(systematic*[tiab] AND (bibliographic*[tiab] OR literature[tiab] OR review[tiab] OR reviewed[tiab] OR reviews[tiab])) OR (comprehensive*[tiab] AND (bibliographic*[tiab] OR literature[tiab])) OR "integrative literature review"[tiab] OR "integrative research review"[tiab] OR "integrative review"[tiab] OR “research synthesis”[tiab] OR “research integration”[tiab] OR meta-analys*[tiab] OR meta-analyz*[tiab] OR meta-analyt*[tiab] OR metaanalys*[tiab] OR metaanalyz*[tiab] OR metaanalyt*[tiab] OR “meta-analysis as topic”[MeSH:noexp] OR Meta-Analysis[ptyp] OR ((review[tiab] AND (rationale[tiab] OR evidence[tiab])) AND review[pt])


We set our criteria for inclusion as being a systematic review related to LGBT health. We defined systematic review as (a) using a set of keywords in (b) two or more databases with (c) independent coders assessing all identified records for inclusion or exclusion. Guidelines from Agency for Healthcare Research and Quality (AHRQ) (recommendation 7.6.6) [13], Cochrane (recommendation 7.2.4) [14], and the U.S. Institute of Medicine (IOM; recommendation 3.3.3) [15] all recommend dual independent coding for inclusion to reduce error and increase confidence in the findings.

In defining LGBT health, we sought to include studies that addressed domains such as injury prevention, chronic disease, mental health, violence, and sexual health and well-being. We a priori excluded: (a) HIV/AIDS-specific studies (because they often focus exclusively on same-sex behavior and we wished to focus this search on a broader definition of LGBT health), (b) studies about same-sex contact and resulting risk for HIV and sexually transmitted infections, (c) studies about the impact of LGBT parents on children (because the children may not be LGBT), (d) studies about treatment of homosexuality or gender dysphoria (including hormone therapy), and (e) studies about the origins of homosexuality.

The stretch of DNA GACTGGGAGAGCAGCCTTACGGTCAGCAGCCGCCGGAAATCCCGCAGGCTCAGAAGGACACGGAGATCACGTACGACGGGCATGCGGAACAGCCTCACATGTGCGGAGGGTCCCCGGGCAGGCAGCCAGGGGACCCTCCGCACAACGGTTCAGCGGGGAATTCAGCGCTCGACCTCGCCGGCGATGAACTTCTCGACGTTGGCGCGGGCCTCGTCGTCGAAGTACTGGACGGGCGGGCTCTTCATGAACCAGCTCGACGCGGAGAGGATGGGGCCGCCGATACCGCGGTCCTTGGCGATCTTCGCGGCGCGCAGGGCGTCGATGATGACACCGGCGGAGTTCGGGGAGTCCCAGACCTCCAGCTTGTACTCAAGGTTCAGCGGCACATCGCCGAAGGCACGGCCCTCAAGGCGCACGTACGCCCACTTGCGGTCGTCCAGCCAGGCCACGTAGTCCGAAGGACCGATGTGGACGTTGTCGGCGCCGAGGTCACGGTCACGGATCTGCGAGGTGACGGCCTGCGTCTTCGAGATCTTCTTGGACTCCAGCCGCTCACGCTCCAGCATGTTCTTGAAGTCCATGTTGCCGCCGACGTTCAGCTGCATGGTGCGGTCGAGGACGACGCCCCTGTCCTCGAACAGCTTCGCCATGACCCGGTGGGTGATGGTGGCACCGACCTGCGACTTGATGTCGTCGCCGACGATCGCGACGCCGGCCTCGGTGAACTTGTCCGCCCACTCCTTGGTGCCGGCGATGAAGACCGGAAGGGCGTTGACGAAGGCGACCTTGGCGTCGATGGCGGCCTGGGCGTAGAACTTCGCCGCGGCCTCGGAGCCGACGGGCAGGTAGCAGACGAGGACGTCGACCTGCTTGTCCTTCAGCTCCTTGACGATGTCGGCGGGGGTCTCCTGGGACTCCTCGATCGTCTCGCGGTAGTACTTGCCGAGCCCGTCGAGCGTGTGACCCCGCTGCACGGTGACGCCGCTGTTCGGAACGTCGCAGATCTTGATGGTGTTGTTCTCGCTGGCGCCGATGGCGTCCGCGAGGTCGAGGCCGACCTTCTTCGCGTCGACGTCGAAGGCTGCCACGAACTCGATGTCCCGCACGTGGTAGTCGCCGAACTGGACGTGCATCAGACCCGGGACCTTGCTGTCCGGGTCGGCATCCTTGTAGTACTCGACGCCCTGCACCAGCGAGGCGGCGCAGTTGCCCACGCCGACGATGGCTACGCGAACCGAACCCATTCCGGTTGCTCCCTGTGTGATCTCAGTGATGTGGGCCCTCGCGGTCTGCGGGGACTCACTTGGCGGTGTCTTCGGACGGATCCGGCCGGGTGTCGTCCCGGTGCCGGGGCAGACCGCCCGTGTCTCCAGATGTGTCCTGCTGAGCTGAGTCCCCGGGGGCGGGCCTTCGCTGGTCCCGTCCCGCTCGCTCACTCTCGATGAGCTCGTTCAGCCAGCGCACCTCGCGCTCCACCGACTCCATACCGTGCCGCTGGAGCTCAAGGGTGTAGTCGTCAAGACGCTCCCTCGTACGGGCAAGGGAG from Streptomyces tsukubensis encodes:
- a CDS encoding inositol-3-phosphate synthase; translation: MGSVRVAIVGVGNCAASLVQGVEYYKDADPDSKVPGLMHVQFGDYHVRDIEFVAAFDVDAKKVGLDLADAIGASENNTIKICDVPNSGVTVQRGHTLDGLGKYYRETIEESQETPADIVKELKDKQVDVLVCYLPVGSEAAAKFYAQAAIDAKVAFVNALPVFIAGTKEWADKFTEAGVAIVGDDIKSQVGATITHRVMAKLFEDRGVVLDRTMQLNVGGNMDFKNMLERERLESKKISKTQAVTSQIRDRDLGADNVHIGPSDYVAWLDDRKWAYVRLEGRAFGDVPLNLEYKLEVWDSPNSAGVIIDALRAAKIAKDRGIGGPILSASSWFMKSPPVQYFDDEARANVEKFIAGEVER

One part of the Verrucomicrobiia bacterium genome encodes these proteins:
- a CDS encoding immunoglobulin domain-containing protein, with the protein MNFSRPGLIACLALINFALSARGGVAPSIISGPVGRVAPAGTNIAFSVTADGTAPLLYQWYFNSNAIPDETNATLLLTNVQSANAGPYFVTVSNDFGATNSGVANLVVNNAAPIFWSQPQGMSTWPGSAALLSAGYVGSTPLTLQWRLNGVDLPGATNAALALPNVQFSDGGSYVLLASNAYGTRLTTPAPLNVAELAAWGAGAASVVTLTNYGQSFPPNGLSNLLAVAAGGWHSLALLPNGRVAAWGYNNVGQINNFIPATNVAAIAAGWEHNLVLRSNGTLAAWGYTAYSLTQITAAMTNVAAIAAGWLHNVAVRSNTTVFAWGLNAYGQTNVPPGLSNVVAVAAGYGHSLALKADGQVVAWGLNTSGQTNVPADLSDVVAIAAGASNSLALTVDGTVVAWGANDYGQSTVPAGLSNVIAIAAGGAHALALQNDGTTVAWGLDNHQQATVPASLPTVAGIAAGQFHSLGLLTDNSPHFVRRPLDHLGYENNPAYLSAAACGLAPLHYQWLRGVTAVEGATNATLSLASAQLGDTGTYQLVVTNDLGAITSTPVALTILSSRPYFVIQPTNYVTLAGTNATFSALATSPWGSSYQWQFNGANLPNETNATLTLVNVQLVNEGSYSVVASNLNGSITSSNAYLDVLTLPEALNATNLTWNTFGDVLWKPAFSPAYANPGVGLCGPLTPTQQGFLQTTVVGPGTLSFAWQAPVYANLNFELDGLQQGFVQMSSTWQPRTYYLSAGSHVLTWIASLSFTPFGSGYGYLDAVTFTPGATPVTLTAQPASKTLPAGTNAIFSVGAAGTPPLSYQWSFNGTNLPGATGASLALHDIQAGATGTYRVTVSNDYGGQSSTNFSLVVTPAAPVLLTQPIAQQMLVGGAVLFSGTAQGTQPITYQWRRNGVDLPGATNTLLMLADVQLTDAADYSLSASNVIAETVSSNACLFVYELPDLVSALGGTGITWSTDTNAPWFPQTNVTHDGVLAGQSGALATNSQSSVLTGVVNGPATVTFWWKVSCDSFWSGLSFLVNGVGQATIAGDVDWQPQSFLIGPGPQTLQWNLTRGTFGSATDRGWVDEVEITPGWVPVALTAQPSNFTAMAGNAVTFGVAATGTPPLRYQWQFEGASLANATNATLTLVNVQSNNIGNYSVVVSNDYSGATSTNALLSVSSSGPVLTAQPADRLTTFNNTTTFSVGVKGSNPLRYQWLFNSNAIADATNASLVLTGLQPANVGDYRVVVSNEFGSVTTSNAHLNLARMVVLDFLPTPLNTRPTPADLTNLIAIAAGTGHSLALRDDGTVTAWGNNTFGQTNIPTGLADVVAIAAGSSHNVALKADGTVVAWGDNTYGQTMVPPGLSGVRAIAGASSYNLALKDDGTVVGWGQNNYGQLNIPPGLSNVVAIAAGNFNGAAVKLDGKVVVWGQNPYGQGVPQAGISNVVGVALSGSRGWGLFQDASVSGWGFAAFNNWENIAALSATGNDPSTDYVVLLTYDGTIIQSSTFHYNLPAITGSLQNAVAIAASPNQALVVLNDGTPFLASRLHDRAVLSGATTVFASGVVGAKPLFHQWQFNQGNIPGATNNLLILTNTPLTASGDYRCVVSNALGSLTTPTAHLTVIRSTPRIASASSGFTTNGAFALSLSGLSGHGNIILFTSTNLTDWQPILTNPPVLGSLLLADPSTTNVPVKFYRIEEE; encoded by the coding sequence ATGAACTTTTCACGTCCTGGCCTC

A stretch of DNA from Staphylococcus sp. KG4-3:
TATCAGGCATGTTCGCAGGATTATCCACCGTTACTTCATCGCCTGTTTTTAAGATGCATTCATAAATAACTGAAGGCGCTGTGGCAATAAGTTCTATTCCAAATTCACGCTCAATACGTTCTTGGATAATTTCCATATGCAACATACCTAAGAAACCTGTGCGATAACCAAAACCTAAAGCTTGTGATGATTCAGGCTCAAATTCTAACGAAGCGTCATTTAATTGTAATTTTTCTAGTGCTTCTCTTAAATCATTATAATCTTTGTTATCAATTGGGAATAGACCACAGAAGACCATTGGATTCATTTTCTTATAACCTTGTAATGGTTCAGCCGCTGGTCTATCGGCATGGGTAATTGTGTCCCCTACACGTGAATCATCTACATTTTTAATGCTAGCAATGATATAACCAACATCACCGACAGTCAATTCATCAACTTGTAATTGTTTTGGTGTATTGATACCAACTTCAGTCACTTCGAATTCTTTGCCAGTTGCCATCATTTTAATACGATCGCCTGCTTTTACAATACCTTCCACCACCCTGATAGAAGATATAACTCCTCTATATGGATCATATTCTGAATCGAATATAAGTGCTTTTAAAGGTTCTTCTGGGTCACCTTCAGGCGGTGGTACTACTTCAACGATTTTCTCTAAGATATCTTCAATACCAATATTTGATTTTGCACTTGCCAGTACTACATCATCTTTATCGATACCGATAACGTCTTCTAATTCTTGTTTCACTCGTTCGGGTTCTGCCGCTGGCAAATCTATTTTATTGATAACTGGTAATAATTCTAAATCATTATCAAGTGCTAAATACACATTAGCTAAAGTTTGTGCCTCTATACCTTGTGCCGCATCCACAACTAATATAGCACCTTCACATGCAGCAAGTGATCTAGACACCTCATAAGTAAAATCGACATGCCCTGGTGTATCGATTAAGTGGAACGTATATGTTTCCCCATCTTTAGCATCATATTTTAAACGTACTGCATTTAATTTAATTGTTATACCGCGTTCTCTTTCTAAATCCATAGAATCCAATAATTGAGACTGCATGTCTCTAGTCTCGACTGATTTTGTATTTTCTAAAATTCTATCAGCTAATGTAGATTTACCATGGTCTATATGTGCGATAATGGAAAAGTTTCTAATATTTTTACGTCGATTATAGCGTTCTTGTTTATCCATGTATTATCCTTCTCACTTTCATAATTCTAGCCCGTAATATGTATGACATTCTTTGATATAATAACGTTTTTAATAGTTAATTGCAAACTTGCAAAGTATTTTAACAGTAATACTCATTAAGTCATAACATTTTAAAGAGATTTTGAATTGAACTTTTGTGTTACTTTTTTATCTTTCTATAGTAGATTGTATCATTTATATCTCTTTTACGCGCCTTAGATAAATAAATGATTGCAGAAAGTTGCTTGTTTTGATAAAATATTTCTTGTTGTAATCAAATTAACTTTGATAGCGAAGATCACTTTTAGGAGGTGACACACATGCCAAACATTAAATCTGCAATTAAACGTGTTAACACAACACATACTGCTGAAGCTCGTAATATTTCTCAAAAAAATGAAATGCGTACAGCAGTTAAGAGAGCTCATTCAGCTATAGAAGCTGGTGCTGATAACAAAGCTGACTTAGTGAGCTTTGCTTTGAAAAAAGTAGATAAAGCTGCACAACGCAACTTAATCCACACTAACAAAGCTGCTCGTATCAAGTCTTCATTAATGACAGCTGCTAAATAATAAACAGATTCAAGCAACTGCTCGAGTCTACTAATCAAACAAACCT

After de-duplication, two authors independently screened the title and abstract of 1,226 records for potential inclusion or exclusion, removing studies clearly not related to the research question. Two authors then independently screened each of the 134 full text records identified for possible inclusion. At each stage, differences in coding were reconciled through discussion and consensus of at least two authors. We did not calculate reliability because we viewed the goal of independent coders being one of enhancing sensitivity to eligible records rather than one of establishing uniformity. We used Covidence ( to manage the screening and coding process. Fig 1 shows the inclusion process.


Two authors independently abstracted the following information from the included records: (a) if the review reported a search string in keeping with the PRISMA guideline #8 (“Present full electronic search strategy for at least one database, including any limits used, such that it could be repeated”) [16], (b) the keywords used to define the LGBT population of interest, (c) the databases searched, (d) any hand-searched journals, (e) inclusion of grey literature, (f) if the authors reviewed reference lists of included studies, (g) involvement of a librarian (because inclusion of a librarian has been shown to improve search quality [17]), (h) if the study assessed publication bias, (i) whether the study included meta-analysis, and (j) the area of LGBT health covered. We discussed any discrepancies in extraction coding and obtained consensus among authors, then exported the data into an evidence table.